Film Review: Viceroy’s House


Gurinder Chadha’s Viceroy’s House gives an overview of the complex topic of India’s partition in an entertaining and somewhat informative manner. However, some aspects of the film are stronger than others.

In 1947, Lord Mountbatten becomes the last Viceroy, tasked with handing India back to its people. The family live in a house with hundreds of Indian servants, whilst Mountbatten meets with politicians to decide the country’s future…

From the opening montage sequence of the Viceroy’s palatial home being prepared, it seems as if the Viceroy’s House is going to have an ‘Upstairs, Downstairs’ feel. To a certain extent, it does. The story is told through two main strands; the Mountbatten family and the political wrangling of the final days of British rule, and the romance story of servants Jeet and Alia. As the film continues, certain elements take on more importance. 

Director and co-writer Gurinder Chadha’s film focuses on a look inside the negotiating rooms of the last Viceroy. The film does not shy away from political intrigue, nor does it negate the consequences of these negotiations on citizens. The characters are portrayed with light and shade. Chadha seeks to give depth to Mountbatten, suggesting that he shouldered to much of the blame for Partition. Instead, the film suggests a different antagonist later in proceedings. The film is something of a revisionist account.

Where the film falters is in its love story strand. This aspect of the film never really convinces. The need to include Indian characters in a film such as this is more than understandable. However, the relationship between Jeet and Aalia is not convincing, and lacks passion. When things become more serious later in the film, it feels like the film has not done enough to warrant a depth of feeling.

Hugh Bonneville and Gillian Anderson give decent performances. The more memorable performances come from the supporting cast, however. Denzil Smith, Simon Callow, and the late Om Puri all standout. Costumes in the film are wonderful, and the large cast of extras give the film a sense of legitimacy. It is a shame that the use of superimposed newsreel distracts from this authenticity.

The epilogue of Viceroy’s House reveals the personal connection of Gurinder Chadha to the events depicted. It seems a shame that this did not feature in the film in place of the less-compelling love story.

Film Review: West is West

A suitable sequel to 1999’s East is East, West is West offers the same mix of comedy and drama as its predecessor. Largely, the film offers the same strengths as the original, but also the same weaknesses.

Sajid Khan is being bullied at school because of his Pakistani heritage, and has a strained relationship with his father George. After Sajid is caught shoplifting, George and his wife Ella decide that their son should go to Pakistan to learn more about his background. Father and son depart, with George having to face the first wife he left behind thirty years ago…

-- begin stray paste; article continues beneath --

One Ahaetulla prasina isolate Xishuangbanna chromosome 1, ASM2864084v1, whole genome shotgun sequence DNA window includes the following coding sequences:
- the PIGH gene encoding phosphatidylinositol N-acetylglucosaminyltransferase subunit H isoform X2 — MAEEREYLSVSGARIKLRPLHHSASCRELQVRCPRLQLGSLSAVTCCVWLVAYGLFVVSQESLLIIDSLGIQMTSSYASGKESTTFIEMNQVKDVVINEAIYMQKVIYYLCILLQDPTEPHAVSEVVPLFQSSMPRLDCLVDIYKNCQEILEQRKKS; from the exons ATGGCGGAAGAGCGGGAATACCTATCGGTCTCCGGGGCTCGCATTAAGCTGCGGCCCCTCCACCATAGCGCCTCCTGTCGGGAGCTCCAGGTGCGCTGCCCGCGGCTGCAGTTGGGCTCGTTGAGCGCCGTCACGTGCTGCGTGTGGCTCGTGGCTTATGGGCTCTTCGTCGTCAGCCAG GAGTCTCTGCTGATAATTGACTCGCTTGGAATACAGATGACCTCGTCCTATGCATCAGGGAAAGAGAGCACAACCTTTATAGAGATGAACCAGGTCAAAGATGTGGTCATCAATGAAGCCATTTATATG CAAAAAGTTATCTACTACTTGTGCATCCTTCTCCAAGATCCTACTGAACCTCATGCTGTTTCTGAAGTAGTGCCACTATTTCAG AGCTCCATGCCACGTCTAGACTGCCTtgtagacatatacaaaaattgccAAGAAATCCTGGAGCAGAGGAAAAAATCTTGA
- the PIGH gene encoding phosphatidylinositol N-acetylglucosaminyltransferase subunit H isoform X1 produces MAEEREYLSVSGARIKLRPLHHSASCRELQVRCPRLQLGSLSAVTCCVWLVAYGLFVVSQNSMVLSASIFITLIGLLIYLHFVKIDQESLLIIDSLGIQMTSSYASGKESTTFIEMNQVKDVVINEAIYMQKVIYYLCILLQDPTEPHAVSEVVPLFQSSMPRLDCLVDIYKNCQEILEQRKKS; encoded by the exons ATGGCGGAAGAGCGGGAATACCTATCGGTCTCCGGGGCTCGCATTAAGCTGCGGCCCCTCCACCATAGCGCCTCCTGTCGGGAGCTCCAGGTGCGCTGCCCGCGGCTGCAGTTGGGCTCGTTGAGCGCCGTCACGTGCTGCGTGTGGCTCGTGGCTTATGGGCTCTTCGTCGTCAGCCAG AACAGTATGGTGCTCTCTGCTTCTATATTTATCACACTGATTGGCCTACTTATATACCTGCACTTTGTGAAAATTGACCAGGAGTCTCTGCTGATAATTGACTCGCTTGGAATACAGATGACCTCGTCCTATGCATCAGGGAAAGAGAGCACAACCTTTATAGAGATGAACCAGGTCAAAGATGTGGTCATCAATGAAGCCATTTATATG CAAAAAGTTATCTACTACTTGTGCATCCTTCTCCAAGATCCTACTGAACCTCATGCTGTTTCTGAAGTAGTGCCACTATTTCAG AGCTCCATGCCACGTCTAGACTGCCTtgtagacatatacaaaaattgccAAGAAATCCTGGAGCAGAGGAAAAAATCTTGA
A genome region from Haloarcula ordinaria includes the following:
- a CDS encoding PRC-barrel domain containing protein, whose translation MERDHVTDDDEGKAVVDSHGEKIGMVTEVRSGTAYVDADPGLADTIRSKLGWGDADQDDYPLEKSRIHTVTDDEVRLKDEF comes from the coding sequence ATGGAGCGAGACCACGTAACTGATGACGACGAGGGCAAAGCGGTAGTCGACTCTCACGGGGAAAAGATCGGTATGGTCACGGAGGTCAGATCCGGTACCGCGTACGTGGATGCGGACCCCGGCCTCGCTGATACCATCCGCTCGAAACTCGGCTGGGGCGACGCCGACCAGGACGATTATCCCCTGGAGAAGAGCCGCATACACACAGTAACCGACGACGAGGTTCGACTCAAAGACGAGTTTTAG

Set five years after the first film, West is West concentrates on the relationship between George and his youngest son. Andy DeEmmony’s film focuses on the same culture clash issues as East is East. On this occasion, however, it is Sajid who suffers from culture shock as he visits the alien land of Pakistan. Identifying himself as British, the customs and environment of the country are at odds with Sajid’s lifestyle in Salford.

While there are a few good jokes, there is less humour in West is West than its predecessor. In the same way that East is East would switch quickly from comedy to moments of stark seriousness, West is West opts for this tactic, but with more drama than humour. Overall this works fine, with the exception of a few scenes that drag. As Sajid explores the temple ruins, for example, the pace drops noticeably.

Conspicuously absent from West is West is any religious sentiment. This is palpable, given the emphasis on Islam in East is East. Perhaps wishing to side step a hot topic, writer Ayub Khan-Din focuses on cultural rather than religious differences to drive the narrative. In one sense, it is a shame than the religion issue is sidestepped; West is West could have been a film concerning Islam but not extremism – a rarity in recent cinema.

Casting is good overall, with both Om Puri and Linda Bassett offering strong dramatic performances as George and Ella Khan. George is a character who develops considerably (compared with East is East), and Puri’s performance reflects this. Aquib Khan is suitably boisterous as Sajid, although he reveals little more than this one dimension. Lesley Nicol adds lightness to the often serious tone of West is West as Annie. Jimi Mistry and Emil Marwa reprise their roles as Sajid’s older brothers, but the other siblings from the first film are barely mentioned.

West is West adequately continues the themes laid out in the first film, offering a more comfortable conclusion than the 1999 film. Like its predecessor, the sudden switch from humour to drama can be jarring at times. Nevertheless, fans of the original are unlikely to be disappointed.